Disciplinary vs. Interdisciplinary (and other tricky dualities...)
Yesterday in Prof. Dalke's discussion section, we talked about whether it was more effective to conceive of our eduction in terms of defined, separate disciplines or in terms of an interdisciplinary approach. We seemed to have a very difficult time coming up with an answer; some people, for instance, thought that we have the responsibility to teach people about "social Darwinism" (and the ways in which Darwin's theories have been co-opted) in a biology class, and others felt that that should be the territory of a history class.
I was reminded of our discussion in reading Darwin's Dangerous Idea, when Dennett states that "'Well-defined' species certainly do exist...but [Darwin] discourages us from trying to find a 'principled' definition of the concept of a species" (45). I felt that I could just as easily rewrite this sentence to be "'Well-defined' disciplines certainly do exist...but we should be discouraged from trying to find a 'principled' definition of the concept of a discipline." Like with species, the 'line' between disciplines certainly seems to exist, and yet is extremely difficult to pinpoint; taking this into consideration, I think that we should get out of the duality of "Interdisciplinary vs. Disciplinary" to instead consider alternatives that recognize that there ARE disciplines, but that the lines between them are inherently blurry.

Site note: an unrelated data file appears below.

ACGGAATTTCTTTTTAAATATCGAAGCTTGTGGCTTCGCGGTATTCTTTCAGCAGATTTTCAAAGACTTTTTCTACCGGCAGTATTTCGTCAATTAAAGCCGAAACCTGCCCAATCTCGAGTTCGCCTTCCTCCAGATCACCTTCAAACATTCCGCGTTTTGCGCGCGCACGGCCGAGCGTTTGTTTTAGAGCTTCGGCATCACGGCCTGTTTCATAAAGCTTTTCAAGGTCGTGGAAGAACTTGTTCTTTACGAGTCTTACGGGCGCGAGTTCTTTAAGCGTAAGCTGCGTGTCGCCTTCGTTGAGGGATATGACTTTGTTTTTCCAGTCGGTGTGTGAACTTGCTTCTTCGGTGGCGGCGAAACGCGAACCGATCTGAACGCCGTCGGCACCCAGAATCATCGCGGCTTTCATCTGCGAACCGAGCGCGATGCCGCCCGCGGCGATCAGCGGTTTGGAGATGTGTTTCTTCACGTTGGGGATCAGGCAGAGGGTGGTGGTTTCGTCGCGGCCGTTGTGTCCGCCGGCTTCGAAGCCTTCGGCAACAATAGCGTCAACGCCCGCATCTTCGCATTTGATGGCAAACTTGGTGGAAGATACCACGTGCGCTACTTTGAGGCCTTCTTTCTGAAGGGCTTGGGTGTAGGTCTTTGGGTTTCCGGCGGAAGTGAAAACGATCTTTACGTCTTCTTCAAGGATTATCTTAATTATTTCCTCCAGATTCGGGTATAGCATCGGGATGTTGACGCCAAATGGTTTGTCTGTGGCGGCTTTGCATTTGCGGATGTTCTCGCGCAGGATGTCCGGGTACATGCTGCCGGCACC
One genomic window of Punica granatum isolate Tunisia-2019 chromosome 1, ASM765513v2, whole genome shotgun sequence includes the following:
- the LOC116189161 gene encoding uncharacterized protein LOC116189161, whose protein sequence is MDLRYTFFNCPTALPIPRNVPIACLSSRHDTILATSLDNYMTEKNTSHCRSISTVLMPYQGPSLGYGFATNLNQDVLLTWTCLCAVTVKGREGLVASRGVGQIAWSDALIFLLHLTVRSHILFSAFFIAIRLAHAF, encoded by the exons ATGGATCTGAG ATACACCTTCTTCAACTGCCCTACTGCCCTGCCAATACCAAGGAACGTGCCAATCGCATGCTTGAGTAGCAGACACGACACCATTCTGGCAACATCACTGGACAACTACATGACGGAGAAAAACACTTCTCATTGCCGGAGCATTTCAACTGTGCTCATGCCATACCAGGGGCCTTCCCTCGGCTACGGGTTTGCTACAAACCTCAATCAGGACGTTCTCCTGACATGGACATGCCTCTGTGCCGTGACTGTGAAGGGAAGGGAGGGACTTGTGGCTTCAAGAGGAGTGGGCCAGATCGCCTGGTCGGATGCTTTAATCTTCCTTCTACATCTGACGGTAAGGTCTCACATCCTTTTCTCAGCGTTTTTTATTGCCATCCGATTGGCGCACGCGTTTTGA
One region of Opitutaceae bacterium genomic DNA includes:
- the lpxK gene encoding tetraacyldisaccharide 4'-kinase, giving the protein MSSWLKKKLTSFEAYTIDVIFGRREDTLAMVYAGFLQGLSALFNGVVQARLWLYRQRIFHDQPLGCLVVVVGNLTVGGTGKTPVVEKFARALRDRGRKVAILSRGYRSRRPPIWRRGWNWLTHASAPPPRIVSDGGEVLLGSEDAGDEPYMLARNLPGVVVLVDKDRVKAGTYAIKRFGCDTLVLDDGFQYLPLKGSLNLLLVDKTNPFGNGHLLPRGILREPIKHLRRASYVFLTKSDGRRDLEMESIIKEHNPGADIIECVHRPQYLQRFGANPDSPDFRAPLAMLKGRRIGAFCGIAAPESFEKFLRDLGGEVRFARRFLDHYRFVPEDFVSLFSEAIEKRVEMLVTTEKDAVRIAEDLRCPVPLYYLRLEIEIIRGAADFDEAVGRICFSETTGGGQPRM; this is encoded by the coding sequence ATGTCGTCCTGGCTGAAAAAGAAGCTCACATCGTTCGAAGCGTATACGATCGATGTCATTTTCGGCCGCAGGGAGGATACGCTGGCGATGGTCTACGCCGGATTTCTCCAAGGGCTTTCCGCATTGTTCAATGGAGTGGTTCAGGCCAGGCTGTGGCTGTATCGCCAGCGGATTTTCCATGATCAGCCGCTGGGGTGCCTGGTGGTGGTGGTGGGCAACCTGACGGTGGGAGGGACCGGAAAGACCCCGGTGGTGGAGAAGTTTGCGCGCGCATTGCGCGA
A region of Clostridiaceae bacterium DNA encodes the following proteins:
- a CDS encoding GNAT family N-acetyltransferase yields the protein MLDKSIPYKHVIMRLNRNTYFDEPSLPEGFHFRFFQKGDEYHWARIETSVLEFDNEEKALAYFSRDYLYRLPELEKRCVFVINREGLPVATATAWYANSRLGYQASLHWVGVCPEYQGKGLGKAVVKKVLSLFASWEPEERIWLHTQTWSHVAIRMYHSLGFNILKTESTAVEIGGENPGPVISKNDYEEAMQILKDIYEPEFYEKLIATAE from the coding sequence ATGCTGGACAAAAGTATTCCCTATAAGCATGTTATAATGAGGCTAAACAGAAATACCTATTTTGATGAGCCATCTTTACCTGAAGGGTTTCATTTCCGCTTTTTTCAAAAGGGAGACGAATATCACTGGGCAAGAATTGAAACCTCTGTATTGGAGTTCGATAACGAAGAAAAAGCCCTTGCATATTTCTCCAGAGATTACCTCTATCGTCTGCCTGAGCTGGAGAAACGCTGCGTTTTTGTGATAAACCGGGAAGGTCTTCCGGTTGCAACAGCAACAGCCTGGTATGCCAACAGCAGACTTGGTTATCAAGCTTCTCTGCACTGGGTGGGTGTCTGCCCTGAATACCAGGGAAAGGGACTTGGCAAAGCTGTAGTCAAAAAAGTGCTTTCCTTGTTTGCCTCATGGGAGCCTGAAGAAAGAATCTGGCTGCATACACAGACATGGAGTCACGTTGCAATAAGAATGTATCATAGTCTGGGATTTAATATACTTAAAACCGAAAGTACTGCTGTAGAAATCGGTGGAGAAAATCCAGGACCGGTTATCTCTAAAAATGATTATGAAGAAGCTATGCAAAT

Beyond that, it is up to us to personally reflect on what works for us, on what allows us to most effectively produce knowledge, and on what inspires us. For me, personally, I am most inspired by literature, but not entirely at the expense of other interests; while I claim not to be a "science person" and instead to be a "literature person," ultimately I like to focus on literature while simultaneously widening my scope to include looking to history, sociology, politics, philosophy, and, indeed, even science to deepen my understanding of what literary ideas I am learning at any particular moment.